Local public servants have joined with the member for Gosford, Ms Liesl Tesch, to start a petition to save a specialist domestic and family violence case management and referral service that has been co-located within the Brisbane Water Local Area Command.
NSW Shadow Minister for the Prevention of Domestic Violence and Sexual Assault, Ms Jenny Aitchison, joined Ms Tesch and her fellow Coast Labor MPs, Mr David Mehan, Member for The Entrance, and Mr David Harris, Shadow Minister for the Central Coast, on Wednesday, July 26, to launch the petition. The Central Coast Integrated Domestic and Family Violence Service (known as CCAdvice) was launched in October 2010 to provide specialist case management and referral services to victims and survivors of domestic and family violence. CCAdvice worked closely with police, social workers and psychologists to support victims and survivors to report crimes, and go through the court process.
Similar services operate under the auspices of the Dubbo Local Area Command, and in Nowra, under the local PCYC. The NSW Police Force’s Northern Region formally advised the Department of Family and Community Services (FACS) in May 2017 of its decision to relinquish funding for the CCAdvice program from September 30. Existing staff will be sacked and a new provider will take over.
According to Ms Aitchison, staff employed in the service have had their access to computer systems cut, and have noticed a dwindling number of referrals since the announcement. There are concerns that key partnerships with relevant stakeholders to deliver integrated services on the Central Coast are at risk, Ms Aitchison said. The NSW Government has introduced a new Safer Pathways process that it has stated, which would mean that all domestic violence incidents reported to the NSW Police Force would be referred to the nearest Women’s Domestic Court Advocacy Service, instead of the previous direct referral arrangements between the police and CCAdvice. “The Safer Pathways model does have provision for direct referrals to service providers such as CCAdvice by the police, as well as supporting victims with an existing relationship with a Domestic and Family Violence or other specialist service to continue to be supported by that service,” Ms Aitchison said.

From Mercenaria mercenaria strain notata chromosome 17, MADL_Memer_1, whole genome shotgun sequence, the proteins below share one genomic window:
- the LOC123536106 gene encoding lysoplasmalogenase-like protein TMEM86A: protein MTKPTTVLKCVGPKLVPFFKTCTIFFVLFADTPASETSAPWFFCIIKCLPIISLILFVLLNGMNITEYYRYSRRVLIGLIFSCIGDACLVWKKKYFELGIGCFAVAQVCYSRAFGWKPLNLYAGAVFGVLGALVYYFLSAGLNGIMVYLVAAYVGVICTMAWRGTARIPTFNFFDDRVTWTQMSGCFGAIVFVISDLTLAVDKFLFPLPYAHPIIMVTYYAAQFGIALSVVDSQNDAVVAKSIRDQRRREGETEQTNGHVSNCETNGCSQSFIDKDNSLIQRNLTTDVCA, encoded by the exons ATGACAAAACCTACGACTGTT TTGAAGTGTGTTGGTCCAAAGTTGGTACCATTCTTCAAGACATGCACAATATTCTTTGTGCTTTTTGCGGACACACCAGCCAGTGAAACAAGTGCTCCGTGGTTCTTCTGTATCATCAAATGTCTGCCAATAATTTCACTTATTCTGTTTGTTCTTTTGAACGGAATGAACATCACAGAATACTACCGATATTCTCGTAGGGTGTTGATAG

“Yet again we see the Government tweaking its Safer Pathways Model on the run, sacking dedicated workers in the sector, and leaving huge gaps in relationships with stakeholders,” she said. “CCAdvice is an innovative service which provides highlevel support to victims and survivors of domestic and family violence. “The decision to relinquish the funding will mean a huge loss of expertise on the Coast and a lost opportunity for greater collaboration between Police and the sector.” According to Ms Tesch, the service offered by CCAdvice over the past seven years had been to work “hand in glove with local police to assist victims. “When someone comes to the station they may be highly agitated and worried about their situation,” Ms Tesch said.
“It is the job of the police to get a statement from that person so they can prosecute a case, but CCAdvice has provided the specialist case management and referral service where they could work with the people to get that evidence,” she said. “The NSW Government has been slowly dismantling this innovative service but they haven’t replaced it and their new model is a referral roundabout.”
Source: Media release, Jul 26 Jenny Aitchison, NSW Shadow Minister for Prevention of Domestic Violence and Sexual Assault Interview, Jul 25 Liesl Tesch, Member for Gosford Jackie Pearson, journalist